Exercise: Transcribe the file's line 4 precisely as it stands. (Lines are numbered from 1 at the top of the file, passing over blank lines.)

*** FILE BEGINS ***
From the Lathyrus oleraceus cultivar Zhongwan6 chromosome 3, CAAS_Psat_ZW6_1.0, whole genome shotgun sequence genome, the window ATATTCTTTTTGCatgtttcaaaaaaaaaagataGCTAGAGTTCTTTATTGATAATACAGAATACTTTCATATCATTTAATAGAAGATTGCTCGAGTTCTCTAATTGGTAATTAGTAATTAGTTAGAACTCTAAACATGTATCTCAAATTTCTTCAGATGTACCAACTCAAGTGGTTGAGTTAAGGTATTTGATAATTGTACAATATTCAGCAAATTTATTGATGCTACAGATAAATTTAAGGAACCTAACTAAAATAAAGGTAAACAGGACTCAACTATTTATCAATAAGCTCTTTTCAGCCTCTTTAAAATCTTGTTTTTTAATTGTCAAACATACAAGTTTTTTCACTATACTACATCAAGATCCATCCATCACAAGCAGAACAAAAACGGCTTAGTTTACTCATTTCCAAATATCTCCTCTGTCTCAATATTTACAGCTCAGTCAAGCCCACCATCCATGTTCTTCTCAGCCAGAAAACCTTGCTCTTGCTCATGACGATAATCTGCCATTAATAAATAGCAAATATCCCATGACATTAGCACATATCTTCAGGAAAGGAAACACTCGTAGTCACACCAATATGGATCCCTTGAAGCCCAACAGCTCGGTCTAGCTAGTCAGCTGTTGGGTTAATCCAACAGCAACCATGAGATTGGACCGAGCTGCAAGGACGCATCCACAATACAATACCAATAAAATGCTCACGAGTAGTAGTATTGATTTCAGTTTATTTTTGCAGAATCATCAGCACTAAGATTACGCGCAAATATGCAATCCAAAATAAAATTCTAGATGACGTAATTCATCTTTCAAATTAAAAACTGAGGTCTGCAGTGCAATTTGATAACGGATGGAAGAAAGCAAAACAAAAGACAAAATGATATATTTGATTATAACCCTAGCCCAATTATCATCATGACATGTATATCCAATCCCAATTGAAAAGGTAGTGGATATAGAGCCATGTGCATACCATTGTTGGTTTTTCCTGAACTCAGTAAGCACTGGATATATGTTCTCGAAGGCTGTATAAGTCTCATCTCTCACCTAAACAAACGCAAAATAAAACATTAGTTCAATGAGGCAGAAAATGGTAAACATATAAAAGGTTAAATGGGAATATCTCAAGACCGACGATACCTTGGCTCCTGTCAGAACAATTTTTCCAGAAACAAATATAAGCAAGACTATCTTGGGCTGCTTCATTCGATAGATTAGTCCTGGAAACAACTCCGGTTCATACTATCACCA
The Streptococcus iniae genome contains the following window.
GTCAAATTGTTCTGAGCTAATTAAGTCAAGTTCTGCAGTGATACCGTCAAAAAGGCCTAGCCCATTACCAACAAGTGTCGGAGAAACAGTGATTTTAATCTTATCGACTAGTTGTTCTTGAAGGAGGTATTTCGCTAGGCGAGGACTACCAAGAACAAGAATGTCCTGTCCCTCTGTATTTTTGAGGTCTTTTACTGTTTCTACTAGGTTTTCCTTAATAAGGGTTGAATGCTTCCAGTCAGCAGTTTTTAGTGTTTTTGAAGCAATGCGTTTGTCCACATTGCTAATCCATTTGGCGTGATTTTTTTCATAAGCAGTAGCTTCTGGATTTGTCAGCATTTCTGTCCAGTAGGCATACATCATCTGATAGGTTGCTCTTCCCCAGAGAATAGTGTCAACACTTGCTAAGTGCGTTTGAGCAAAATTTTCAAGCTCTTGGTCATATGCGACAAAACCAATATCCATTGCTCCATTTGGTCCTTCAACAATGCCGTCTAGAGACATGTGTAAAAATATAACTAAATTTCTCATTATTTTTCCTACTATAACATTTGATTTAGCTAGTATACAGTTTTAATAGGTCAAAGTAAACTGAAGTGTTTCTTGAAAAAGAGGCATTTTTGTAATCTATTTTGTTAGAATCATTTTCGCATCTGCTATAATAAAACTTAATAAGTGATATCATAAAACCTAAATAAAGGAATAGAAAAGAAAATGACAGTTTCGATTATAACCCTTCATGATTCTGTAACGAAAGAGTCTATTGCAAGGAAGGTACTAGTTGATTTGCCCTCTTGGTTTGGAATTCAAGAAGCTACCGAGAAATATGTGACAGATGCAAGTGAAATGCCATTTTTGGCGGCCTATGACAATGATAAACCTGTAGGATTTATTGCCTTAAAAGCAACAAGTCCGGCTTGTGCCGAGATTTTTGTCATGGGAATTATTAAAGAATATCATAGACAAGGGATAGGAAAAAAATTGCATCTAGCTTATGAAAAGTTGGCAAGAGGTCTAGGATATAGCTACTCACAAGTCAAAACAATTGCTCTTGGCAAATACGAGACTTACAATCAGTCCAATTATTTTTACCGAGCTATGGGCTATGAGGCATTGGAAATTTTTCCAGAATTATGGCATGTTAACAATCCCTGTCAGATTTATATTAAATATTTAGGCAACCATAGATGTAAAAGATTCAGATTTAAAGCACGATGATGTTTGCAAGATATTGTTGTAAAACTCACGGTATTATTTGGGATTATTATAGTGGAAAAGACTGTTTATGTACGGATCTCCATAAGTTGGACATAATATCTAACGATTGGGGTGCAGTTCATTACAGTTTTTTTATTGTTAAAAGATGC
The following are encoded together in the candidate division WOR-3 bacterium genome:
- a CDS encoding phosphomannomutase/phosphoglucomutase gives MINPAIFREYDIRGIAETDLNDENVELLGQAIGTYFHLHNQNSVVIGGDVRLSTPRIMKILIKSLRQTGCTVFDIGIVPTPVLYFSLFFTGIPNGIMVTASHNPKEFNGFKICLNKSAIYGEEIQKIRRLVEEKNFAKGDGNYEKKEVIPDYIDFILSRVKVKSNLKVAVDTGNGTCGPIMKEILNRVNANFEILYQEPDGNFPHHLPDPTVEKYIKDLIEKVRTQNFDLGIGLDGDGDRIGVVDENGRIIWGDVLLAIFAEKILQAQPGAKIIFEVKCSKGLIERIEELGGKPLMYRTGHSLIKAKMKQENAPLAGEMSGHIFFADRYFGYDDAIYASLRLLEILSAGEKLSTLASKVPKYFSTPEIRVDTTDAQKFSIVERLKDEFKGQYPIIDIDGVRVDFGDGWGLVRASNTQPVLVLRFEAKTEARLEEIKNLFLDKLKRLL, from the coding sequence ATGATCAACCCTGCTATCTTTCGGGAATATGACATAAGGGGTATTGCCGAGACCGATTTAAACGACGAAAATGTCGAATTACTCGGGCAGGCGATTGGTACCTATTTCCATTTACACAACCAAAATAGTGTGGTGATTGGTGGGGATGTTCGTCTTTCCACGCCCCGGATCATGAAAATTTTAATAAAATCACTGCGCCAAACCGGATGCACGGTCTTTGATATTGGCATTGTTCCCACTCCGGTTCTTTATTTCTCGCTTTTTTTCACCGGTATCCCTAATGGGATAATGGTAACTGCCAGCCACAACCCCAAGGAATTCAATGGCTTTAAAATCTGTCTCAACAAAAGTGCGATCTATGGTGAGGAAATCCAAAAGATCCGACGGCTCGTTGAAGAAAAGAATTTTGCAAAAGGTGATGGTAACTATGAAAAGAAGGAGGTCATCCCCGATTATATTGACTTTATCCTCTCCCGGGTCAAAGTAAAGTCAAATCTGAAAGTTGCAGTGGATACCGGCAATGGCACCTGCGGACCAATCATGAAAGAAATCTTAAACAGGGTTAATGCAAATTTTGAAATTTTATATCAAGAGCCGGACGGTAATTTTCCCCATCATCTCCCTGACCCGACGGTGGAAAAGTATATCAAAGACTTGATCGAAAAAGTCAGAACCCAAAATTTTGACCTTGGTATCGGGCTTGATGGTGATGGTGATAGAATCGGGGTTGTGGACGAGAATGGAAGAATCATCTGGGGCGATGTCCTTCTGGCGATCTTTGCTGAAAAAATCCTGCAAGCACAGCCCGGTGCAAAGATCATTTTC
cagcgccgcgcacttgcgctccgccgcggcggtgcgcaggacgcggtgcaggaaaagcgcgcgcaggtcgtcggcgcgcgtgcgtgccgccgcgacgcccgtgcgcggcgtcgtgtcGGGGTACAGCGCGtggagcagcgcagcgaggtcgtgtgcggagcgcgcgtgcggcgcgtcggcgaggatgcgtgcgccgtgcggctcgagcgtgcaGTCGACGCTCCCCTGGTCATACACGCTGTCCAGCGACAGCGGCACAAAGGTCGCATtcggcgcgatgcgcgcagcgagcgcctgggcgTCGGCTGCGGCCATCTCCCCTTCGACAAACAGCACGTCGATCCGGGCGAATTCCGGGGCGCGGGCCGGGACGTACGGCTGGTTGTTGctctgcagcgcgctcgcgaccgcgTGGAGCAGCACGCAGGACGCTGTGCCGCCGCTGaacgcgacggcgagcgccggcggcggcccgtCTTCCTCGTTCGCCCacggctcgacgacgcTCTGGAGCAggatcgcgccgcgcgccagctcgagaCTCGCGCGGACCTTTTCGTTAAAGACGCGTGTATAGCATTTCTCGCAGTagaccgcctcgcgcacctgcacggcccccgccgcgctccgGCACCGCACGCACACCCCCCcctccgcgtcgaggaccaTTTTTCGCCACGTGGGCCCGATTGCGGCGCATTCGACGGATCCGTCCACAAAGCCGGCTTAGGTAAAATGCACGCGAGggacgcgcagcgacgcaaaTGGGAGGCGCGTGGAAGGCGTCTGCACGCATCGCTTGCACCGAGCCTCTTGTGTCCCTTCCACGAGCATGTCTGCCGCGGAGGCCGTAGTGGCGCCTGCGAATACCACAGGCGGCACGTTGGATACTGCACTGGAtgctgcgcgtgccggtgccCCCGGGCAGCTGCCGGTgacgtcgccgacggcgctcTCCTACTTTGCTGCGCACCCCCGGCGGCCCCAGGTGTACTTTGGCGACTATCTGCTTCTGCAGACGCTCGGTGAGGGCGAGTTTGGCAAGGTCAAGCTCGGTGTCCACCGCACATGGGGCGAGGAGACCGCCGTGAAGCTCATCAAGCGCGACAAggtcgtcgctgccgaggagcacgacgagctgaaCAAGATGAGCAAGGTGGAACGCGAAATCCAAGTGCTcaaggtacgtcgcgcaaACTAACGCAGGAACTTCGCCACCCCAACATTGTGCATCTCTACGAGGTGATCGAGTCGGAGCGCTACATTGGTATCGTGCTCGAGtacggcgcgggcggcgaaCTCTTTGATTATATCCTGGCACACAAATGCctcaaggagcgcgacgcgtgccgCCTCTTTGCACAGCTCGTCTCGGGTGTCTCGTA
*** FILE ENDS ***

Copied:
The following are encoded together in the candidate division WOR-3 bacterium genome: